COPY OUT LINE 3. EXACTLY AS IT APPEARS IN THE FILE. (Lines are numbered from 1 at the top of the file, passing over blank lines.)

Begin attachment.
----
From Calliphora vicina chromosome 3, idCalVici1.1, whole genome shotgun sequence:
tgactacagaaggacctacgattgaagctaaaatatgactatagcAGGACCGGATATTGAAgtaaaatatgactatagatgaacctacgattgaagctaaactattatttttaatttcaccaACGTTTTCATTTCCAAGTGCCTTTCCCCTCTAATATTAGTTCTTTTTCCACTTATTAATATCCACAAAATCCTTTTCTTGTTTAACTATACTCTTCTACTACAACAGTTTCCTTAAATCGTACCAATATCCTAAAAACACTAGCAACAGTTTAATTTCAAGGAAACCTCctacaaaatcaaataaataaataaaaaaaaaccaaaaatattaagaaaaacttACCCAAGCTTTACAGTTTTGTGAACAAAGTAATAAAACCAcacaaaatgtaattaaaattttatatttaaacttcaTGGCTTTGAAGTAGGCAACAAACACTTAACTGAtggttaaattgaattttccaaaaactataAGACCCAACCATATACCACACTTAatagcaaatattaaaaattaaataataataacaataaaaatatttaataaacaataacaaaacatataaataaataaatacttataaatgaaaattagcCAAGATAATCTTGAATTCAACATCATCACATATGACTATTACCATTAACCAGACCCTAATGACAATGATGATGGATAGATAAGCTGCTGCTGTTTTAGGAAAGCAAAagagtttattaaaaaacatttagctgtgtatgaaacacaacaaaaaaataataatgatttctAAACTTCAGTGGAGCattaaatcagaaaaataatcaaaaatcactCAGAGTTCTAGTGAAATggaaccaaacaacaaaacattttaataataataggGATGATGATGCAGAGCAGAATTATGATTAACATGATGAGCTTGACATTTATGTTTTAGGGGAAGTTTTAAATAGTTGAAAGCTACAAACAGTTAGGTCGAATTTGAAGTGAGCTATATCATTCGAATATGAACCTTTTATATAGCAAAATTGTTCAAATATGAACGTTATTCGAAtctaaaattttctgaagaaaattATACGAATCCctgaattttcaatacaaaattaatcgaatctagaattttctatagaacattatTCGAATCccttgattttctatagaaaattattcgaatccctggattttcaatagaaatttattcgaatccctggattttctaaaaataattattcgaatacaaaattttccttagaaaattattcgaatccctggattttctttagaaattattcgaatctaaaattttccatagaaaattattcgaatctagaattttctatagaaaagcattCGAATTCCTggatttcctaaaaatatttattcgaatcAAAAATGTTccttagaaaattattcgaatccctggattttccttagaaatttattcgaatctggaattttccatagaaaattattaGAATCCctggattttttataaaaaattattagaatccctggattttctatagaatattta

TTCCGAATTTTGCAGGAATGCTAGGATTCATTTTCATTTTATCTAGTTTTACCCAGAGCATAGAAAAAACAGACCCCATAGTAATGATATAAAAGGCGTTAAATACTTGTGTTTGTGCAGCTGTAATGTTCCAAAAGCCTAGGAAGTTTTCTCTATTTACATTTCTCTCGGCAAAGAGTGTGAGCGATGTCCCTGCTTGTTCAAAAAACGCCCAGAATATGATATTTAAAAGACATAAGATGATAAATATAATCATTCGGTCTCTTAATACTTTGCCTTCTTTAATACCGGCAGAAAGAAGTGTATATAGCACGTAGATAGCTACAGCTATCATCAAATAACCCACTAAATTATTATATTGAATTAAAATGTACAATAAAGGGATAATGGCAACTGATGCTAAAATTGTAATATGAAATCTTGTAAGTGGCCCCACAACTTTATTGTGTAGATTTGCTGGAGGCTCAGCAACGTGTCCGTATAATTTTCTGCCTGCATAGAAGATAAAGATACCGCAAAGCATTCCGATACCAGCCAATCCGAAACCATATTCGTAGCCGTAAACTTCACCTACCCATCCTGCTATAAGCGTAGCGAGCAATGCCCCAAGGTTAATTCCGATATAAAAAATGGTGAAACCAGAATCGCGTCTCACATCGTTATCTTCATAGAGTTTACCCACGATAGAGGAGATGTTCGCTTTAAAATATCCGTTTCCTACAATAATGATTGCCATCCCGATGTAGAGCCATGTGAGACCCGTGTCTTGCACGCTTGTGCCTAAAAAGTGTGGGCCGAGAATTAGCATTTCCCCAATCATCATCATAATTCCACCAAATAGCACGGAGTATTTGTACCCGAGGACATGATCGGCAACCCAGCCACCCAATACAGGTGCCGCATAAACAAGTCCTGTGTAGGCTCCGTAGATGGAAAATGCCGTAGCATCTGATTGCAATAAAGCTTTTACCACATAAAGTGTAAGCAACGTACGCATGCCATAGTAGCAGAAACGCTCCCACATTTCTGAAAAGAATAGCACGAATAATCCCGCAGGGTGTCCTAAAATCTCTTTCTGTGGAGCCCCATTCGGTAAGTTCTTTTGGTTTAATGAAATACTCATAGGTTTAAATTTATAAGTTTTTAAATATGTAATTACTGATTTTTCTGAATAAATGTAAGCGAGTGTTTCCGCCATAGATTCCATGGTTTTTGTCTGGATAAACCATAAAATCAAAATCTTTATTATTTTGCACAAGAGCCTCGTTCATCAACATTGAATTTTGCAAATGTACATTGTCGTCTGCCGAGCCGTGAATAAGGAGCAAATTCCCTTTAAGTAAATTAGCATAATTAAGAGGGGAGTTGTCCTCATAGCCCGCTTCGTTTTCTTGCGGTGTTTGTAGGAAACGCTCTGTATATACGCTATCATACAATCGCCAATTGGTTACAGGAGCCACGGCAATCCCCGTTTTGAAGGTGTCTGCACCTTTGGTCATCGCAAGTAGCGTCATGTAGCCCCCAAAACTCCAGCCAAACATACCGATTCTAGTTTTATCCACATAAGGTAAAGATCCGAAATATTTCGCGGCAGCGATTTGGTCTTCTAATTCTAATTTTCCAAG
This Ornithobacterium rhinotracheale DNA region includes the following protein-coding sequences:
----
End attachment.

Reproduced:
TTCCGAATTTTGCAGGAATGCTAGGATTCATTTTCATTTTATCTAGTTTTACCCAGAGCATAGAAAAAACAGACCCCATAGTAATGATATAAAAGGCGTTAAATACTTGTGTTTGTGCAGCTGTAATGTTCCAAAAGCCTAGGAAGTTTTCTCTATTTACATTTCTCTCGGCAAAGAGTGTGAGCGATGTCCCTGCTTGTTCAAAAAACGCCCAGAATATGATATTTAAAAGACATAAGATGATAAATATAATCATTCGGTCTCTTAATACTTTGCCTTCTTTAATACCGGCAGAAAGAAGTGTATATAGCACGTAGATAGCTACAGCTATCATCAAATAACCCACTAAATTATTATATTGAATTAAAATGTACAATAAAGGGATAATGGCAACTGATGCTAAAATTGTAATATGAAATCTTGTAAGTGGCCCCACAACTTTATTGTGTAGATTTGCTGGAGGCTCAGCAACGTGTCCGTATAATTTTCTGCCTGCATAGAAGATAAAGATACCGCAAAGCATTCCGATACCAGCCAATCCGAAACCATATTCGTAGCCGTAAACTTCACCTACCCATCCTGCTATAAGCGTAGCGAGCAATGCCCCAAGGTTAATTCCGATATAAAAAATGGTGAAACCAGAATCGCGTCTCACATCGTTATCTTCATAGAGTTTACCCACGATAGAGGAGATGTTCGCTTTAAAATATCCGTTTCCTACAATAATGATTGCCATCCCGATGTAGAGCCATGTGAGACCCGTGTCTTGCACGCTTGTGCCTAAAAAGTGTGGGCCGAGAATTAGCATTTCCCCAATCATCATCATAATTCCACCAAATAGCACGGAGTATTTGTACCCGAGGACATGATCGGCAACCCAGCCACCCAATACAGGTGCCGCATAAACAAGTCCTGTGTAGGCTCCGTAGATGGAAAATGCCGTAGCATCTGATTGCAATAAAGCTTTTACCACATAAAGTGTAAGCAACGTACGCATGCCATAGTAGCAGAAACGCTCCCACATTTCTGAAAAGAATAGCACGAATAATCCCGCAGGGTGTCCTAAAATCTCTTTCTGTGGAGCCCCATTCGGTAAGTTCTTTTGGTTTAATGAAATACTCATAGGTTTAAATTTATAAGTTTTTAAATATGTAATTACTGATTTTTCTGAATAAATGTAAGCGAGTGTTTCCGCCATAGATTCCATGGTTTTTGTCTGGATAAACCATAAAATCAAAATCTTTATTATTTTGCACAAGAGCCTCGTTCATCAACATTGAATTTTGCAAATGTACATTGTCGTCTGCCGAGCCGTGAATAAGGAGCAAATTCCCTTTAAGTAAATTAGCATAATTAAGAGGGGAGTTGTCCTCATAGCCCGCTTCGTTTTCTTGCGGTGTTTGTAGGAAACGCTCTGTATATACGCTATCATACAATCGCCAATTGGTTACAGGAGCCACGGCAATCCCCGTTTTGAAGGTGTCTGCACCTTTGGTCATCGCAAGTAGCGTCATGTAGCCCCCAAAACTCCAGCCAAACATACCGATTCTAGTTTTATCCACATAAGGTAAAGATCCGAAATATTTCGCGGCAGCGATTTGGTCTTCTAATTCTAATTTTCCAAG